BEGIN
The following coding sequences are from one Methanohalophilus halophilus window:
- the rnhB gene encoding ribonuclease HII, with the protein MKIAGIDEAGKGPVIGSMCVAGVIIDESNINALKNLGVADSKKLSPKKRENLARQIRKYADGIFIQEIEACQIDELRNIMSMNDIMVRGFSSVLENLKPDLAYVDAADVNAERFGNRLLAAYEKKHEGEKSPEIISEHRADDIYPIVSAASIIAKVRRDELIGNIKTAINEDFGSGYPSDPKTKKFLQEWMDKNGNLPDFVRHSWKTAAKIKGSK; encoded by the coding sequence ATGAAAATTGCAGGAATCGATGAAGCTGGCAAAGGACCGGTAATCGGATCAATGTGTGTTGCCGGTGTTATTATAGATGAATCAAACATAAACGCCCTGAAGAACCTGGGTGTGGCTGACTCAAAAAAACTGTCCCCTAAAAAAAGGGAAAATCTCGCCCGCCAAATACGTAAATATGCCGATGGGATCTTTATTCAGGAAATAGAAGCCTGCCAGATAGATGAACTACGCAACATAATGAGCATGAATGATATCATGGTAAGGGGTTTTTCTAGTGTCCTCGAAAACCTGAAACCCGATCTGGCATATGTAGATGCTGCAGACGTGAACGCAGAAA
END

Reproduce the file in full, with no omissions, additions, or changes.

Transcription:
The following coding sequences are from one Methanohalophilus halophilus window:
- the rnhB gene encoding ribonuclease HII, with the protein MKIAGIDEAGKGPVIGSMCVAGVIIDESNINALKNLGVADSKKLSPKKRENLARQIRKYADGIFIQEIEACQIDELRNIMSMNDIMVRGFSSVLENLKPDLAYVDAADVNAERFGNRLLAAYEKKHEGEKSPEIISEHRADDIYPIVSAASIIAKVRRDELIGNIKTAINEDFGSGYPSDPKTKKFLQEWMDKNGNLPDFVRHSWKTAAKIKGSK; encoded by the coding sequence ATGAAAATTGCAGGAATCGATGAAGCTGGCAAAGGACCGGTAATCGGATCAATGTGTGTTGCCGGTGTTATTATAGATGAATCAAACATAAACGCCCTGAAGAACCTGGGTGTGGCTGACTCAAAAAAACTGTCCCCTAAAAAAAGGGAAAATCTCGCCCGCCAAATACGTAAATATGCCGATGGGATCTTTATTCAGGAAATAGAAGCCTGCCAGATAGATGAACTACGCAACATAATGAGCATGAATGATATCATGGTAAGGGGTTTTTCTAGTGTCCTCGAAAACCTGAAACCCGATCTGGCATATGTAGATGCTGCAGACGTGAACGCAGAAA